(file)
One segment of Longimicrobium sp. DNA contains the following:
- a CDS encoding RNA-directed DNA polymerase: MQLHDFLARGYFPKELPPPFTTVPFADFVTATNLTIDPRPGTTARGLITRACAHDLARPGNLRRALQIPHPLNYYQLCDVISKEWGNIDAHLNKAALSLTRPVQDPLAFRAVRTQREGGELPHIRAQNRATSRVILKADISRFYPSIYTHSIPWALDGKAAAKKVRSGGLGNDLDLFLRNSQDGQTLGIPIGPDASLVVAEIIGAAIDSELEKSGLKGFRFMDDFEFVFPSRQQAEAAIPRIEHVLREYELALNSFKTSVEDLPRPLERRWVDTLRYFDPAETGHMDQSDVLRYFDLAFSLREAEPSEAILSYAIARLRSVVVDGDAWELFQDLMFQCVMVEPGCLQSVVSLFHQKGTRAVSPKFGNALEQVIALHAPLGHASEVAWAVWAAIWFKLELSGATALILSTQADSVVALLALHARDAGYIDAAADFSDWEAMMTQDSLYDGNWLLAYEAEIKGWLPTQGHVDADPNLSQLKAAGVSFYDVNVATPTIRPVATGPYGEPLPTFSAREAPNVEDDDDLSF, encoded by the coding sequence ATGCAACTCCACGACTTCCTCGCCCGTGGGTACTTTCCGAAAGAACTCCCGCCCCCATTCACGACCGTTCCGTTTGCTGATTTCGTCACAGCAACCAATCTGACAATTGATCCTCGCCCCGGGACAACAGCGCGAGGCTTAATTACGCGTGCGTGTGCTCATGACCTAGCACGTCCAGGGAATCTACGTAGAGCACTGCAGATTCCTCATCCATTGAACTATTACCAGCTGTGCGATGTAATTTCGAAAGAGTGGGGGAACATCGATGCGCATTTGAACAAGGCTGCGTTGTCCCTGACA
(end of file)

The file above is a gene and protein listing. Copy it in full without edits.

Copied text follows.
One segment of Longimicrobium sp. DNA contains the following:
- a CDS encoding RNA-directed DNA polymerase: MQLHDFLARGYFPKELPPPFTTVPFADFVTATNLTIDPRPGTTARGLITRACAHDLARPGNLRRALQIPHPLNYYQLCDVISKEWGNIDAHLNKAALSLTRPVQDPLAFRAVRTQREGGELPHIRAQNRATSRVILKADISRFYPSIYTHSIPWALDGKAAAKKVRSGGLGNDLDLFLRNSQDGQTLGIPIGPDASLVVAEIIGAAIDSELEKSGLKGFRFMDDFEFVFPSRQQAEAAIPRIEHVLREYELALNSFKTSVEDLPRPLERRWVDTLRYFDPAETGHMDQSDVLRYFDLAFSLREAEPSEAILSYAIARLRSVVVDGDAWELFQDLMFQCVMVEPGCLQSVVSLFHQKGTRAVSPKFGNALEQVIALHAPLGHASEVAWAVWAAIWFKLELSGATALILSTQADSVVALLALHARDAGYIDAAADFSDWEAMMTQDSLYDGNWLLAYEAEIKGWLPTQGHVDADPNLSQLKAAGVSFYDVNVATPTIRPVATGPYGEPLPTFSAREAPNVEDDDDLSF, encoded by the coding sequence ATGCAACTCCACGACTTCCTCGCCCGTGGGTACTTTCCGAAAGAACTCCCGCCCCCATTCACGACCGTTCCGTTTGCTGATTTCGTCACAGCAACCAATCTGACAATTGATCCTCGCCCCGGGACAACAGCGCGAGGCTTAATTACGCGTGCGTGTGCTCATGACCTAGCACGTCCAGGGAATCTACGTAGAGCACTGCAGATTCCTCATCCATTGAACTATTACCAGCTGTGCGATGTAATTTCGAAAGAGTGGGGGAACATCGATGCGCATTTGAACAAGGCTGCGTTGTCCCTGACA